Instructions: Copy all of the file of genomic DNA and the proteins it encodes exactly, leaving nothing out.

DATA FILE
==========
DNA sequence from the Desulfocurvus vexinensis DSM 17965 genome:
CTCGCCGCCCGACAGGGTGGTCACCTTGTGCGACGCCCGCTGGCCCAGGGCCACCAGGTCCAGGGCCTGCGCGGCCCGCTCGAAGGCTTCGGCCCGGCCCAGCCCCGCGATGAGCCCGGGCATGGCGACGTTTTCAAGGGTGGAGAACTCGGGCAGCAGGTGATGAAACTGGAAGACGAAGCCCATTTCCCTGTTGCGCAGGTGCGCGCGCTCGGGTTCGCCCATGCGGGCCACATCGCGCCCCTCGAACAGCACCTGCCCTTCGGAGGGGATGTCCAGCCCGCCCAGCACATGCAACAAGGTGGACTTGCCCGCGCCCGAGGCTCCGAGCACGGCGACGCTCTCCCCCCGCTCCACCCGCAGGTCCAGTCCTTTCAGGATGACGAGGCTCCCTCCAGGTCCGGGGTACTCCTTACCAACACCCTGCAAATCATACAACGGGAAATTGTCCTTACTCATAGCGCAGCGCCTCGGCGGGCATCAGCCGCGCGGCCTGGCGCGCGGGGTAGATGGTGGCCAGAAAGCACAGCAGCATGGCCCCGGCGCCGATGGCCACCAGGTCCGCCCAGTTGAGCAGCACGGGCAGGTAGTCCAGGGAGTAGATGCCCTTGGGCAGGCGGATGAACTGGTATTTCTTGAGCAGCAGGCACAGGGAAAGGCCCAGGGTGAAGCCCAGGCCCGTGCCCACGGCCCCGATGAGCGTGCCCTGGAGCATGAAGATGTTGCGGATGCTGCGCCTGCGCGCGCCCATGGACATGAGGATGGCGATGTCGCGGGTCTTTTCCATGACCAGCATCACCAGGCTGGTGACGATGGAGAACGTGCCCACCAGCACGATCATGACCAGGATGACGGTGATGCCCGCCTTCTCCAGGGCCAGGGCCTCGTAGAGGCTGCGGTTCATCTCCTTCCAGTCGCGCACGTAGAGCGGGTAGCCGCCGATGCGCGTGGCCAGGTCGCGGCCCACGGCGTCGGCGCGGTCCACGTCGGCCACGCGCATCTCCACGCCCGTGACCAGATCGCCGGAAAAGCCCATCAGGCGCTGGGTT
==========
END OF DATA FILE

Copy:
DNA sequence from the Desulfocurvus vexinensis DSM 17965 genome:
CTCGCCGCCCGACAGGGTGGTCACCTTGTGCGACGCCCGCTGGCCCAGGGCCACCAGGTCCAGGGCCTGCGCGGCCCGCTCGAAGGCTTCGGCCCGGCCCAGCCCCGCGATGAGCCCGGGCATGGCGACGTTTTCAAGGGTGGAGAACTCGGGCAGCAGGTGATGAAACTGGAAGACGAAGCCCATTTCCCTGTTGCGCAGGTGCGCGCGCTCGGGTTCGCCCATGCGGGCCACATCGCGCCCCTCGAACAGCACCTGCCCTTCGGAGGGGATGTCCAGCCCGCCCAGCACATGCAACAAGGTGGACTTGCCCGCGCCCGAGGCTCCGAGCACGGCGACGCTCTCCCCCCGCTCCACCCGCAGGTCCAGTCCTTTCAGGATGACGAGGCTCCCTCCAGGTCCGGGGTACTCCTTACCAACACCCTGCAAATCATACAACGGGAAATTGTCCTTACTCATAGCGCAGCGCCTCGGCGGGCATCAGCCGCGCGGCCTGGCGCGCGGGGTAGATGGTGGCCAGAAAGCACAGCAGCATGGCCCCGGCGCCGATGGCCACCAGGTCCGCCCAGTTGAGCAGCACGGGCAGGTAGTCCAGGGAGTAGATGCCCTTGGGCAGGCGGATGAACTGGTATTTCTTGAGCAGCAGGCACAGGGAAAGGCCCAGGGTGAAGCCCAGGCCCGTGCCCACGGCCCCGATGAGCGTGCCCTGGAGCATGAAGATGTTGCGGATGCTGCGCCTGCGCGCGCCCATGGACATGAGGATGGCGATGTCGCGGGTCTTTTCCATGACCAGCATCACCAGGCTGGTGACGATGGAGAACGTGCCCACCAGCACGATCATGACCAGGATGACGGTGATGCCCGCCTTCTCCAGGGCCAGGGCCTCGTAGAGGCTGCGGTTCATCTCCTTCCAGTCGCGCACGTAGAGCGGGTAGCCGCCGATGCGCGTGGCCAGGTCGCGGCCCACGGCGTCGGCGCGGTCCACGTCGGCCACGCGCATCTCCACGCCCGTGACCAGATCGCCGGAAAAGCCCATCAGGCGCTGGGTT